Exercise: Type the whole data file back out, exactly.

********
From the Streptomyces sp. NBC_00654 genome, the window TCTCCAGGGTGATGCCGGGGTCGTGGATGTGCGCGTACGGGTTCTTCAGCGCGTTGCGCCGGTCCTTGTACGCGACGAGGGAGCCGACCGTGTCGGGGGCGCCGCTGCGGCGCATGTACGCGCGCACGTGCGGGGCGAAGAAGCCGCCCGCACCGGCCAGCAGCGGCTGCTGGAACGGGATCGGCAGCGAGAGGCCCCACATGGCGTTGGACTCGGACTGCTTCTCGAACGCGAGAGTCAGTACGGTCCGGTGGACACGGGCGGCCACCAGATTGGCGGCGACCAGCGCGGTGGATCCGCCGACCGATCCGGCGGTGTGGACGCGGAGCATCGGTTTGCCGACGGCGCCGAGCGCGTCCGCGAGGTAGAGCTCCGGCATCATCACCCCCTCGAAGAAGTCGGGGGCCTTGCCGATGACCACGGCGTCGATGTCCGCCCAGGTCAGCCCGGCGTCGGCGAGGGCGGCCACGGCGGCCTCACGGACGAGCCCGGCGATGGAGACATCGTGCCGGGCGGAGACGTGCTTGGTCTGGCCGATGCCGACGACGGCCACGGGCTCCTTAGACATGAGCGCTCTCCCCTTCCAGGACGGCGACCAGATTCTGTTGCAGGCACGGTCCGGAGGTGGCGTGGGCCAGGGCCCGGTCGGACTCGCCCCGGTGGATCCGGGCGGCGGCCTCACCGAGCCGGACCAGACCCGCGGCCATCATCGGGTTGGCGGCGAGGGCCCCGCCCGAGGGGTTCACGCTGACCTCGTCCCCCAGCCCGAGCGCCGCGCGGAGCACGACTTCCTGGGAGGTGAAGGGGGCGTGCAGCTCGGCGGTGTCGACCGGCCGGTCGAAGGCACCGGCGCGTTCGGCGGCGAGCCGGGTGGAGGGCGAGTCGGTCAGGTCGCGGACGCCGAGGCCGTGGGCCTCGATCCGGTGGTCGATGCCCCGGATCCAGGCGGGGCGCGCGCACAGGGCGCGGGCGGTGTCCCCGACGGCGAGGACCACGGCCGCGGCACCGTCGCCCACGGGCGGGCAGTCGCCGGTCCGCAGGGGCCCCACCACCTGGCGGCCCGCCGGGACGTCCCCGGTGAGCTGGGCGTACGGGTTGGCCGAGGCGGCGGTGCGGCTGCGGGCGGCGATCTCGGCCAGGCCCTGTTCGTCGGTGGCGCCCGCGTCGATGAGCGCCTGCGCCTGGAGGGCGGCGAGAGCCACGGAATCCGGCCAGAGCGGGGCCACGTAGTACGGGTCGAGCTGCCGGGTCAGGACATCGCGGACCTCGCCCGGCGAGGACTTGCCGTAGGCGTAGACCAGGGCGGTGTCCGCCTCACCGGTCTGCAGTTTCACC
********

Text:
From the Streptomyces sp. NBC_00654 genome, the window TCTCCAGGGTGATGCCGGGGTCGTGGATGTGCGCGTACGGGTTCTTCAGCGCGTTGCGCCGGTCCTTGTACGCGACGAGGGAGCCGACCGTGTCGGGGGCGCCGCTGCGGCGCATGTACGCGCGCACGTGCGGGGCGAAGAAGCCGCCCGCACCGGCCAGCAGCGGCTGCTGGAACGGGATCGGCAGCGAGAGGCCCCACATGGCGTTGGACTCGGACTGCTTCTCGAACGCGAGAGTCAGTACGGTCCGGTGGACACGGGCGGCCACCAGATTGGCGGCGACCAGCGCGGTGGATCCGCCGACCGATCCGGCGGTGTGGACGCGGAGCATCGGTTTGCCGACGGCGCCGAGCGCGTCCGCGAGGTAGAGCTCCGGCATCATCACCCCCTCGAAGAAGTCGGGGGCCTTGCCGATGACCACGGCGTCGATGTCCGCCCAGGTCAGCCCGGCGTCGGCGAGGGCGGCCACGGCGGCCTCACGGACGAGCCCGGCGATGGAGACATCGTGCCGGGCGGAGACGTGCTTGGTCTGGCCGATGCCGACGACGGCCACGGGCTCCTTAGACATGAGCGCTCTCCCCTTCCAGGACGGCGACCAGATTCTGTTGCAGGCACGGTCCGGAGGTGGCGTGGGCCAGGGCCCGGTCGGACTCGCCCCGGTGGATCCGGGCGGCGGCCTCACCGAGCCGGACCAGACCCGCGGCCATCATCGGGTTGGCGGCGAGGGCCCCGCCCGAGGGGTTCACGCTGACCTCGTCCCCCAGCCCGAGCGCCGCGCGGAGCACGACTTCCTGGGAGGTGAAGGGGGCGTGCAGCTCGGCGGTGTCGACCGGCCGGTCGAAGGCACCGGCGCGTTCGGCGGCGAGCCGGGTGGAGGGCGAGTCGGTCAGGTCGCGGACGCCGAGGCCGTGGGCCTCGATCCGGTGGTCGATGCCCCGGATCCAGGCGGGGCGCGCGCACAGGGCGCGGGCGGTGTCCCCGACGGCGAGGACCACGGCCGCGGCACCGTCGCCCACGGGCGGGCAGTCGCCGGTCCGCAGGGGCCCCACCACCTGGCGGCCCGCCGGGACGTCCCCGGTGAGCTGGGCGTACGGGTTGGCCGAGGCGGCGGTGCGGCTGCGGGCGGCGATCTCGGCCAGGCCCTGTTCGTCGGTGGCGCCCGCGTCGATGAGCGCCTGCGCCTGGAGGGCGGCGAGAGCCACGGAATCCGGCCAGAGCGGGGCCACGTAGTACGGGTCGAGCTGCCGGGTCAGGACATCGCGGACCTCGCCCGGCGAGGACTTGCCGTAGGCGTAGACCAGGGCGGTGTCCGCCTCACCGGTCTGCAGTTTCACC